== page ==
The Salt Lake Tribune:

Everything we know about Tesla’s secret Model 3

By TOM RANDALL 


Tesla is gearing up for its biggest-ever unveiling — the Model 3, an affordable electric car that's supposed to take the company from 50,000 vehicle sales last year to 500,000 in 2020.
Here's what we know so far:
• There will only be one new car (for now). Despite some speculation to the contrary, there will only be one car unveiled in March: the Model 3 sedan. Rumors have circulated that Tesla might also unveil a Model Y crossover vehicle, but according to people familiar with Tesla's launch plans, this event will focus on the Model 3 exclusively.
• This is the big one. It's "going to be probably the most profound car that we make," Elon Musk said. "It will be a very compelling car at an affordable price." The Model 3 is now the company's top priority.
• It's on schedule. The unveiling of the Model 3 will take place in March, and pre-orders will begin immediately. Production will start in 2017.
• The price is right. The base model will cost $35,000, reportedly before government incentives, which in the United States range from $7,500 to more than $13,000, depending on the state.
The Model 3 is "meant to be a slightly smaller version of the Model S," Musk said in Hong Kong this week, "and it won't have quite as many bells and whistles."
In a November 2014 call with investors, Musk said the Model 3 would be about 20 percent smaller. Given the room freed up by the electric motor and Tesla's sub-floor batteries, it should still have more storage than a typical compact car.
• Free range. Expect a range of at least 200 miles per charge, possibly more. The recently announced 2017 Chevy Bolt will have a 60 kWh lithium-ion battery pack. If Tesla offers the same sized pack, it's range could beat the 200-mile mark considerably, based on the performance of other Teslas and the smaller size of Model 3.
• New factories are coming soon. In addition to the flagship Fremont Factory in California and the battery Gigafactory in Nevada, the company aims to open additional Model 3 factories in China and Europe as soon as 2018.
This will be Tesla's third auto platform: the Roadster, the Model S and X, and now the Model 3. To make the Model 3 affordable and adaptable, Tesla had to start from the ground up. "For better or worse, most of Model 3 has to be new," Chief Technology Officer JB Straubel said in October. "It's a new battery architecture, it's a new motor technology, brand new vehicle structure. It's a lot of work."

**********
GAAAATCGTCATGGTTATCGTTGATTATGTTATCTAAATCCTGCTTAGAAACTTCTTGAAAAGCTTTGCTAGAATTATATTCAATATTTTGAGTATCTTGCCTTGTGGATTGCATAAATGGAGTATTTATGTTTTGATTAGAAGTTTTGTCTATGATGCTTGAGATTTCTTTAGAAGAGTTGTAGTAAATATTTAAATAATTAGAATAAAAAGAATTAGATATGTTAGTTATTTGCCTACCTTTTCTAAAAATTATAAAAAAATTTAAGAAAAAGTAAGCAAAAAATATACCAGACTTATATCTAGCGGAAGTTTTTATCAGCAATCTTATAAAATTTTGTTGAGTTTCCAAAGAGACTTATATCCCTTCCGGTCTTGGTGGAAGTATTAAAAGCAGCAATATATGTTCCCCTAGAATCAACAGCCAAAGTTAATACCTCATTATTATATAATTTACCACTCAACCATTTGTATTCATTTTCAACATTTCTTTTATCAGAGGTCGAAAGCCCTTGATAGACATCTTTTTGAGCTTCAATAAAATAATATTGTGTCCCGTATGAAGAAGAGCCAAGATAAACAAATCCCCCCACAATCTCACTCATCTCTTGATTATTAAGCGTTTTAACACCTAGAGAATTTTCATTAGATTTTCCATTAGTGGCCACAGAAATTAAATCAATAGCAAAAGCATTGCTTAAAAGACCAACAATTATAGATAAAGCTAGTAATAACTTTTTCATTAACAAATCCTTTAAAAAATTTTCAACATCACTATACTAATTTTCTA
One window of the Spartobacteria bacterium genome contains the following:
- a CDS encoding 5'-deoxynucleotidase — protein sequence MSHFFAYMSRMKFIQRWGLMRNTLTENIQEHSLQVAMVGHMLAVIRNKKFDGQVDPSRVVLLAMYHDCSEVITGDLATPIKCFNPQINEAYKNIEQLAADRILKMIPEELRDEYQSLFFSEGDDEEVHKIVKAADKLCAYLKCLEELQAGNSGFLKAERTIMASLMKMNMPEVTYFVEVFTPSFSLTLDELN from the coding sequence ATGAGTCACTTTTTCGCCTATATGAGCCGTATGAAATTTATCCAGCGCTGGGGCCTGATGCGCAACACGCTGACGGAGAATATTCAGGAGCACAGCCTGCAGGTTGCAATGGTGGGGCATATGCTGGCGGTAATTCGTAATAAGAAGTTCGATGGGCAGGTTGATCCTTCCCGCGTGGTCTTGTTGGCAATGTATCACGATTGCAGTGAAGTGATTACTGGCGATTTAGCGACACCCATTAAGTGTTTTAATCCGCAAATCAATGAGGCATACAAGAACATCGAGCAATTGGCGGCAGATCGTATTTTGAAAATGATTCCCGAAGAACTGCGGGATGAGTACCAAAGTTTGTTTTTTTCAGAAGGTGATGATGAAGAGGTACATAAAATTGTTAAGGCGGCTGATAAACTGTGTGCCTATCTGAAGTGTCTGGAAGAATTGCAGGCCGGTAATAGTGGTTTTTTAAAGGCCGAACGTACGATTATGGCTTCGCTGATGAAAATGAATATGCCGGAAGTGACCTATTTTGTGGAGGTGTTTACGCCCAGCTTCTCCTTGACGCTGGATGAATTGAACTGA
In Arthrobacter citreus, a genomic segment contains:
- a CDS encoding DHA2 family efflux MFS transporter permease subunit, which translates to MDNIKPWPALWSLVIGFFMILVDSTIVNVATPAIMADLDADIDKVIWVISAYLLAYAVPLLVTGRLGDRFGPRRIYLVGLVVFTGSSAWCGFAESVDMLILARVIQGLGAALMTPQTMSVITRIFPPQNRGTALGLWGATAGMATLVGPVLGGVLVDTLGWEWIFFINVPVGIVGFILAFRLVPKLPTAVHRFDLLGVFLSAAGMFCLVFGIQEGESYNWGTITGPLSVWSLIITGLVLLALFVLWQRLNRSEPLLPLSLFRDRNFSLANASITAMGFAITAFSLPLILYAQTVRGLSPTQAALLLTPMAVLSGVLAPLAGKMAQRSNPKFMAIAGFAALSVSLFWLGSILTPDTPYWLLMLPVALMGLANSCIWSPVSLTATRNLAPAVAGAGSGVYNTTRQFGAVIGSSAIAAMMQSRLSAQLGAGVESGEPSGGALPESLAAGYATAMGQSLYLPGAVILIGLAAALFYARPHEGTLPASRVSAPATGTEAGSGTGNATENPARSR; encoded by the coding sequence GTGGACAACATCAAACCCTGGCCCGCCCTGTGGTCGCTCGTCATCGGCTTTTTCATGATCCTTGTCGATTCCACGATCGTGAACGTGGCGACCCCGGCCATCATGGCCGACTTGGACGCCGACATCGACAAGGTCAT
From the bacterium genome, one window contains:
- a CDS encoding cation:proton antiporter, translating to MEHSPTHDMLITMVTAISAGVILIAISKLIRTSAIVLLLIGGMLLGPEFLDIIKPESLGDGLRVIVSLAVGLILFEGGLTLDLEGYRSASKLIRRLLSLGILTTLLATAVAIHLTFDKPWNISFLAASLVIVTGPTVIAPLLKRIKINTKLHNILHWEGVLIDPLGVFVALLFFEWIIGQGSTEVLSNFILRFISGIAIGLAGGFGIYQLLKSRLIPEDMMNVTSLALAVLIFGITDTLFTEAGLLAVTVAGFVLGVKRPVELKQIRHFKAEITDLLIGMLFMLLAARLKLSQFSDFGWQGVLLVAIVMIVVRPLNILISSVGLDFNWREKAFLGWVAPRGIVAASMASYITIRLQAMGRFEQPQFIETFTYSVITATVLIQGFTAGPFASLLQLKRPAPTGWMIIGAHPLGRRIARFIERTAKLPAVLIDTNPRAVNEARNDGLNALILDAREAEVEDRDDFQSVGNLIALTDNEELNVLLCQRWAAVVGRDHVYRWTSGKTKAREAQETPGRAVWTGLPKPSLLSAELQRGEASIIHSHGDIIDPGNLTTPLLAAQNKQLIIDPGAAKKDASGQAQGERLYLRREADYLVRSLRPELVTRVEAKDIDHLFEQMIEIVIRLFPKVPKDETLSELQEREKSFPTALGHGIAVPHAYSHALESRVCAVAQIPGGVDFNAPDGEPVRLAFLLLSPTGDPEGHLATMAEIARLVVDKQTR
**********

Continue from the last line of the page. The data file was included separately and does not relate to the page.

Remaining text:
• Autonomous ready. The Model 3 will probably come equipped with the sensors for autonomous driving, even if Tesla requires additional fees to activate them. This week Musk predicted that in 10 to 15 years, all new cars will be autonomous. He also said roughly a third of people will forgo car ownership in favor of shared car services like Uber, or the Tesla equivalent (don't call it Tuber).
• Long warranty. The Model 3 will have a warranty similar to that for the Model S, including an 8-year, infinite mile transferable warranty on the battery pack and drive unit, Musk said on Twitter in August 2014. That's important after Consumer Reports dinged the company last year for reports of excessive drivetrain problems.
• About that Model Y: We know from a slide deck used by Tesla's Straubel that the company is planning a "Model 3 Sedan & Crossover." The two vehicles will probably share the same chassis, battery, and motor platform. But the sedan will come first.
• X, Y, truck? Musk also wants a truck. It's probably next on his list after the Model 3 sedan and crossover. "I think it is quite likely we will do a truck in the future," Musk said this week in Hong Kong. "I think it's sort of a logical thing for us to do."
• The Gigafactory is key. Tesla's multibillion dollar battery factory in Nevada will be crucialfor meeting Model 3 delivery demands. Batteries are the biggest single cost of production, and their price and supply are currently the biggest limiting factor for EV growth, according to Straubel.
• Don't call it the Model III. The car's logo may be three parallel bars, but don't call it the Model III, Musk told followers on Twitter. The bars should be horizontal, similar to the stylized "E" in the Tesla logo.
That's no mistake. Musk originally wanted to call it the Model E, in order to spell out "SEX" and then "SEXY" with his full lineup of Model names. He had to settle with "Model 3" because Ford wouldn't give up the trademark it owns."